*4th February 2008.  Updated* to incorporate my justification of including Ben Goldacre from responses to Andy Lewis (aka le canard noir):

https://homeopathy4health.wordpress.com/2007/12/03/forced-vaccinations-because-conventional-medicine-is-not-effective-in-treating-infectious-disease/

The low cholera mortality rates under homeopathic treatment: When Cholera finally struck Europe in 1831 the mortality rate (under conventional treatment) was between 40% (Imperial Council of Russia) to 80% (Osler’s Practice of Medicine). Out of five people who contracted Cholera, two to four of them died under regular treatment. Dr. Quin, in London, reported the mortality in the ten homeopathic hospitals in 1831-32 as 9%; Dr. Roth, physician to the king of Bavaria, reported that under homeopathic care the mortality was 7%; Admiral Mordoinow of the Imperial Russian Council reported 10% mortality under homeopathy; and Dr. Wild, Allopathic editor of Dublin Quarterly Journal, reported in Austria, the Allopathic mortality was 66% and the homeopathic mortality was 33% “and on account of this extraordinary result, the law interdicting the practice of Homeopathy in Austria was repealed.’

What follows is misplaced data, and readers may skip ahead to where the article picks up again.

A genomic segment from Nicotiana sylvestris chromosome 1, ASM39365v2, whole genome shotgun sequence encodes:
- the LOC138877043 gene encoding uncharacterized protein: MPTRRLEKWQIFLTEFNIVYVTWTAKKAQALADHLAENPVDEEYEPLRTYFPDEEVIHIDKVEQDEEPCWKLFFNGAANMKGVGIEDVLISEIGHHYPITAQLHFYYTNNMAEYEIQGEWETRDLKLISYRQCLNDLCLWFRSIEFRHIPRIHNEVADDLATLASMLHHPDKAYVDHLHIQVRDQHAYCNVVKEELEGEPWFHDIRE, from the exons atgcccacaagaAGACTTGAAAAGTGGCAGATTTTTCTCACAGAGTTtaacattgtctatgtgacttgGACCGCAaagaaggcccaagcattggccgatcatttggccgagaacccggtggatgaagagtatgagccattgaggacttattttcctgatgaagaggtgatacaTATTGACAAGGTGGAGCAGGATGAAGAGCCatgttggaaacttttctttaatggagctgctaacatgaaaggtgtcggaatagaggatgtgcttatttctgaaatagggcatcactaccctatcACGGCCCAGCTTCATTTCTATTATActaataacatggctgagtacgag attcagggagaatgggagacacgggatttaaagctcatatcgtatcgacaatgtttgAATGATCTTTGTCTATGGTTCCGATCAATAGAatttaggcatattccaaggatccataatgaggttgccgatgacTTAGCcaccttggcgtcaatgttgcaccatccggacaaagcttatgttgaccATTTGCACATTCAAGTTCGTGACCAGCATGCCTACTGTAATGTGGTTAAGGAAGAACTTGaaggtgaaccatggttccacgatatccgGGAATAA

Ben states:‘Homeopathic pills won’t do anything against cholera.’

So by his logic (and yours) most of the people treated with homeopathy just got better anyway: ‘the homeopaths’ treatments at least did nothing either way’

So logically: If people just got better anyway, by this evidence they should just have been left alone when they got cholera and the death rates would have been much lower. And his other part of Ben’s logic is that cholera death rates were so high because allopathic medicine made them much worse: ‘high allopathic mortality rate was due to dangerous practices’